The vulnerability was discovered by Ryan Welton from mobile security specialists NowSecure. The issue is with the preinstalled Swift keyboard which looks for language pack updates over an unencrypted line. Welton found that a hacker could create a spoof proxy server and send a fake update to the device with malicious code. The hacker could then exploit the device by eavesdropping on incoming and outgoing messages or voice calls, access personal data such as pictures or text messages, tamper with apps, and even install other malicious apps.
Updated on 06-17-2015 by Robert Nazarian: Added in statements from SwiftKey and Samsung, clarified that the SwiftKey keyboard app is not vulnerable, and added news that Samsung will fix the issue soon.
SwiftKey is not a fault
After yesterday’s report, SwiftKey reached out to us to with the following statement to ease the mind of SwiftKey users worldwide: “We’ve seen reports of a security issue related to the Samsung stock keyboard that uses the SwiftKey SDK. We can confirm that the SwiftKey Keyboard app available via Google Play or the Apple App Store is not affected by this vulnerability. We take reports of this manner very seriously and are currently investigating further.”
It appears that SwiftKey only supplies the technology that powers the word prediction for the Samsung keyboard. Unfortunately, Samsung’s method of integrating SwiftyKey’s technology with its own keyboard is what caused the vulnerability, and users of the SwiftKey app on non-Samsung devices shouldn’t worry.
Samsung will issue security policy update through Samsung Knox
Yesterday’s report indicated that carriers needed to release updates to fix the keyboard security flaw, but it appears Samsung can do it much quicker through Samsung Knox.
“Samsung takes emerging security threats very seriously. We are aware of the recent issue reported by several media outlets and are committed to providing the latest in mobile security,” a Samsung spokesperson told us. “Samsung Knox has the capability to update the security policy of the phones, over-the-air, to invalidate any potential vulnerabilities caused by this issue. The security policy updates will begin rolling out in a few days. In addition to the security policy update, we are also working with SwiftKey to address potential risks going forward.”
This is great news, but this leaves us wondering why Samsung didn’t use this method before.
A security researcher found the flaw in late 2014
Welton first discovered the flaw last year and subsequently notified Samsung in December 2014. Samsung immediately worked on a patch and sent updates to various carriers for devices running Android 4.2 or higher in March 2015. However, it’s unknown whether these patches have made their way to devices. Carriers are notorious for taking their time with updates due to their so-called rigorous testing for bugs.
Chances are very slim that a hacker who knows about this security flaw will be at your local Starbucks at the same exact time as you.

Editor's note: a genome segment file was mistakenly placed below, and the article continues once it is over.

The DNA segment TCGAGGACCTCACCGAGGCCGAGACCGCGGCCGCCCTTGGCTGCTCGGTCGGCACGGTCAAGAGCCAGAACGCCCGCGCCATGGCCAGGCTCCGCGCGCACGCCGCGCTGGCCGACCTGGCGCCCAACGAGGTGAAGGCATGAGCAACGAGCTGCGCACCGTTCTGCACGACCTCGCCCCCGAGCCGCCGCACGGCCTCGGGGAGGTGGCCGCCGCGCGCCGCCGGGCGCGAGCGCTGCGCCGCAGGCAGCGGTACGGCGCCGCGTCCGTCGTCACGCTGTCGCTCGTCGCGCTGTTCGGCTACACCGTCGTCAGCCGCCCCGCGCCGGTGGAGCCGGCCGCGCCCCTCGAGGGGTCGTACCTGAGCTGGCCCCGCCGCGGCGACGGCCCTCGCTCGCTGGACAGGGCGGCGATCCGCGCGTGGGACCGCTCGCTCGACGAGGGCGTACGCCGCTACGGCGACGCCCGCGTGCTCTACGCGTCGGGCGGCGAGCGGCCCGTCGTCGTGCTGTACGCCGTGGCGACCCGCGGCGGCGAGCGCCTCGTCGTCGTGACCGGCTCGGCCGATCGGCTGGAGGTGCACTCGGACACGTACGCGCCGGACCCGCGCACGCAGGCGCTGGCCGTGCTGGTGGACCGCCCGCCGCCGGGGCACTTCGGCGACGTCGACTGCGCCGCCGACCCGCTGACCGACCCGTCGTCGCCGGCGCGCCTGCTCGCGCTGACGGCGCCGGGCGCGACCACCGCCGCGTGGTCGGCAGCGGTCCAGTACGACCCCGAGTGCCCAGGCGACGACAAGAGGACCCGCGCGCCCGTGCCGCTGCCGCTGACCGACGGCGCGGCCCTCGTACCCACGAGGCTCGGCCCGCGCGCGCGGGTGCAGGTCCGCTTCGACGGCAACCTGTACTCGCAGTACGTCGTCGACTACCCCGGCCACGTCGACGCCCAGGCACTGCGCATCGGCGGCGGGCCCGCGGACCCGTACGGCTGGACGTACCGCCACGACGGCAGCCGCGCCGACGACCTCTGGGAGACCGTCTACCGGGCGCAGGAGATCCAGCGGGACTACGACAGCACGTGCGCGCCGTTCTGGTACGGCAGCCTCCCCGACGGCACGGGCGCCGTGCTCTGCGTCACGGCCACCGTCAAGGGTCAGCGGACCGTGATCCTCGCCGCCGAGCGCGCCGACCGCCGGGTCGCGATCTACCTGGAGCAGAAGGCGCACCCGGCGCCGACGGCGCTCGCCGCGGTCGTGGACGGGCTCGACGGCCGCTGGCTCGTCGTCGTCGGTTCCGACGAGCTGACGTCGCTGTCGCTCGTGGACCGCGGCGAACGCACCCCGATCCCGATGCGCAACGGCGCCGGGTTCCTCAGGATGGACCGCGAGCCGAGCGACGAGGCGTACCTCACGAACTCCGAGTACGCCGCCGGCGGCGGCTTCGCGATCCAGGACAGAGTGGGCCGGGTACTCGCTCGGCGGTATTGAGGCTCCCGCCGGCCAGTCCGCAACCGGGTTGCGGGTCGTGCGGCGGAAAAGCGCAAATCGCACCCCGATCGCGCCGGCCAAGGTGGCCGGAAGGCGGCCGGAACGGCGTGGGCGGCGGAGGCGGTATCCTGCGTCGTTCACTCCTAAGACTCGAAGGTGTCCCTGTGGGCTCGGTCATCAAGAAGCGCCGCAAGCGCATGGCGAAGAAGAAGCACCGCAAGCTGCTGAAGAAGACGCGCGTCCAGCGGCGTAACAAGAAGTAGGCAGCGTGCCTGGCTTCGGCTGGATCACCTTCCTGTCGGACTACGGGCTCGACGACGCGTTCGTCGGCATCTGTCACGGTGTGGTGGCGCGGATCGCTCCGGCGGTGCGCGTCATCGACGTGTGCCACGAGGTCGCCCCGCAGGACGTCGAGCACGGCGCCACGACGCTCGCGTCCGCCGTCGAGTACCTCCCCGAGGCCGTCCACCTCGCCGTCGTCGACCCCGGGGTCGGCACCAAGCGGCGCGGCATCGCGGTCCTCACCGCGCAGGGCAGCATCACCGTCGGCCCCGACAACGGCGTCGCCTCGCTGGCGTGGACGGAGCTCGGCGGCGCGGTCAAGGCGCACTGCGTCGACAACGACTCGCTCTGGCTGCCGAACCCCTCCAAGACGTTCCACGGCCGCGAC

Unfortunately, there is no other fix because users can’t simply uninstall the Swift app — one of the not so joyous benefits of carrier bloatware. Users are still vulnerable even when Swift isn’t set as the default keyboard.
What’s even scarier about this vulnerability is it even affects the Galaxy S6, which was released in April. Welton detailed this security flaw earlier today at the Blackhat Security Summit in London. He stated that he was able to hack into a Galaxy S6 running on Verizon Wireless. “We can confirm that we have found the flaw still unpatched on the Galaxy S6 for the Verizon and Sprint networks, in off the shelf tests we did over the past couple of days,” a NowSecure spokesperson confirmed.
According to the NowSecure website, it’s likely that the Galaxy S4 Mini, Galaxy S4, Galaxy S5, and Galaxy S6 are all affected, but it’s unclear which carrier-specific models received updates. The site only mentions U.S. carriers, so we aren’t sure if owners of international variants need to be worried.
Now before everyone with a Samsung phone goes into a panic attack, we need to point out that chances are rare that your device will be attacked through this vulnerability. A hacker can only use this method via a public Wi-Fi network, like those found at a coffee shop, hotel, or other public spaces. More importantly, a hacker has to have knowledge of this exploit and has to be on the same network as you. Chances are very slim that a hacker who knows about this security flaw will be at your local Starbucks at the same exact time as you.
Nevertheless, a security flaw should never be taken lightly, so NowSecure recommends staying away from public Wi-Fi networks if you have one of these Samsung devices. That might be easier said then done, though, especially for those who are on capped data plans and don’t want to use their carrier’s mobile network all day. The other thing you can do is contact your carrier and demand that your phone gets updated with the patch if it hasn’t already.
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